though I'm attracted to its contrarian anti-Platonism and love the verbing of Gloucester, where Gass pulls a trope on the old fool better than the trick Edgar played at Dover. And I must forgo, for now, pointing out the unbroken line this sentence draws from Plato's cave to the trenches of World War One to suggest that idealism is always eager to slaughter itself and that the Romantic coolness under the mind surely 'lies' in both senses of the word. For if The Tunnel argues anything, it's that there is no safety in the mind. Consciousness is our torment and torturer. To borrow a phrase from a great early essay by Gass, it's "the price we pay for being brained instead of finned." (A fishy image there too, dontcha know...)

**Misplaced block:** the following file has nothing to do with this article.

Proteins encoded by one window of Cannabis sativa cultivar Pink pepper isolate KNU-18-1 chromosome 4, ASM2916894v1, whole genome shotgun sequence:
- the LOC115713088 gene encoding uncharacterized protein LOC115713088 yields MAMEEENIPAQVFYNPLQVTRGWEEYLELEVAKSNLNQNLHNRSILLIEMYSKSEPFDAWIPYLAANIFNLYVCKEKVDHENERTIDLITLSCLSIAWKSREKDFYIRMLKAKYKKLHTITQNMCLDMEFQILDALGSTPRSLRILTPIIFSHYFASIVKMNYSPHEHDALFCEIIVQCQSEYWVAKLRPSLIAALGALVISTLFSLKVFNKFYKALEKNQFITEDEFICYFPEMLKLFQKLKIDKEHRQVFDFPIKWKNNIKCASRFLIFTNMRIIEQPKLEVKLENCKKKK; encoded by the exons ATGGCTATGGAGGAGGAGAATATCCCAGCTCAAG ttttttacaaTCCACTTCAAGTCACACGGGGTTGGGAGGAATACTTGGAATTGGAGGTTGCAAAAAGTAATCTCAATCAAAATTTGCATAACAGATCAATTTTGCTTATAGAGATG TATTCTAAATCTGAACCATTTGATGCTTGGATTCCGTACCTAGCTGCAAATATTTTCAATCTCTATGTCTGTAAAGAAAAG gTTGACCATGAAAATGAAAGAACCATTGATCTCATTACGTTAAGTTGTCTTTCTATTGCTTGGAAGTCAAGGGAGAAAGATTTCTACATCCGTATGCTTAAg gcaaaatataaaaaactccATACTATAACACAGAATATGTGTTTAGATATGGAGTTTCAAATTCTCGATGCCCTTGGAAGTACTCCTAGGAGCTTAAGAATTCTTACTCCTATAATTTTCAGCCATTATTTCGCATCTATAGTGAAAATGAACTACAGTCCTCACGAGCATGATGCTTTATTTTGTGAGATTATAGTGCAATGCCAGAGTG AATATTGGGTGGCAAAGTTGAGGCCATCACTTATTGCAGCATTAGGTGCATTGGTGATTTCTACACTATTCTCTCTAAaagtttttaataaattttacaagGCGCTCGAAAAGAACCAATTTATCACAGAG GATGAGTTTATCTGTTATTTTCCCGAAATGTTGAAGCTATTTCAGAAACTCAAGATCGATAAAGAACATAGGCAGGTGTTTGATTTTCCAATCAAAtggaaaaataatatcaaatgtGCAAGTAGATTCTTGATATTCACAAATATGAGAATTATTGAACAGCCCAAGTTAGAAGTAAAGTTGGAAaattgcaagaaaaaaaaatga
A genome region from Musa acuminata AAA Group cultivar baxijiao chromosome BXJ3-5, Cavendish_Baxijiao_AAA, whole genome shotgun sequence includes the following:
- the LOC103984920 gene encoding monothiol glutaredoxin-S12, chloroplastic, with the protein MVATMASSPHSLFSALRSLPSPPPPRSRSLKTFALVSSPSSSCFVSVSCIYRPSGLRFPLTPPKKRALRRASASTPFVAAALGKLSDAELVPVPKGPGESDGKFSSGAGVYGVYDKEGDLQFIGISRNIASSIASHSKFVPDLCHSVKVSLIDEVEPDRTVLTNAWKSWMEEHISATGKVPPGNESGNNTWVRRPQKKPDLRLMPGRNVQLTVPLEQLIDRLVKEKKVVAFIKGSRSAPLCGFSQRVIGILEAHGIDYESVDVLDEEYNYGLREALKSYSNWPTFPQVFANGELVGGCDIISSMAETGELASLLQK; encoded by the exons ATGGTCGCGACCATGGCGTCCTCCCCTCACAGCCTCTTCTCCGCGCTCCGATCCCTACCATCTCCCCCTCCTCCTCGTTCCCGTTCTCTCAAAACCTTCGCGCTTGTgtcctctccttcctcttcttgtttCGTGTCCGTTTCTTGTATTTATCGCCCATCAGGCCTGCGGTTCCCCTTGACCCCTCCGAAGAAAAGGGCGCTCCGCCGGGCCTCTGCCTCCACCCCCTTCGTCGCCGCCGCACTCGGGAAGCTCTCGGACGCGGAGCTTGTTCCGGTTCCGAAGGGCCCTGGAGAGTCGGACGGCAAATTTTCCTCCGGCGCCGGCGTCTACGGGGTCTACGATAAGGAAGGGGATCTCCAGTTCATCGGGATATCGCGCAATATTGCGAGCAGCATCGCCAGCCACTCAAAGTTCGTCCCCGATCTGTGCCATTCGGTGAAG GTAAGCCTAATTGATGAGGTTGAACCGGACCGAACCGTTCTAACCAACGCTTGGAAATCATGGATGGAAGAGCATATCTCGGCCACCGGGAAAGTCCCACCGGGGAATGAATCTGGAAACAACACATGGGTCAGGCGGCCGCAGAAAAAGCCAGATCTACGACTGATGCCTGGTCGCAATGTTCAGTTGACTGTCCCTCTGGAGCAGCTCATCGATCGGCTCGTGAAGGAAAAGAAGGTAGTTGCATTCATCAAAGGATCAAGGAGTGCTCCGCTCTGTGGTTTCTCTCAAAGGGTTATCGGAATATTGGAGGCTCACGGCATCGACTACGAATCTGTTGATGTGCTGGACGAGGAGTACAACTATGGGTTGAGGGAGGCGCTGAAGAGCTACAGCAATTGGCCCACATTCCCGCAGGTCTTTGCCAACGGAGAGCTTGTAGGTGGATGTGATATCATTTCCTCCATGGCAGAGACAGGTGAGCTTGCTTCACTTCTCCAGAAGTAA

No, none of those. Instead, I've chosen to enter this little labyrinth and pray I don't become meat for a minotaur as I thread my way through:

If we were leaves, Herschel, I sort of said, and there were only one wind, why then we might predict the path of our blowing; but we live in a world of whirling air just as Anaximenes concluded, a world of whiffs, puffs, breaths, zephyrs, breezes, hurricanes, monsoons, and mistrals; and if they all died away suddenly, and we were Sargasso'd in a sea of circumstance, then one small draft through a winter window might drive us at our destiny like a nail. (p.37)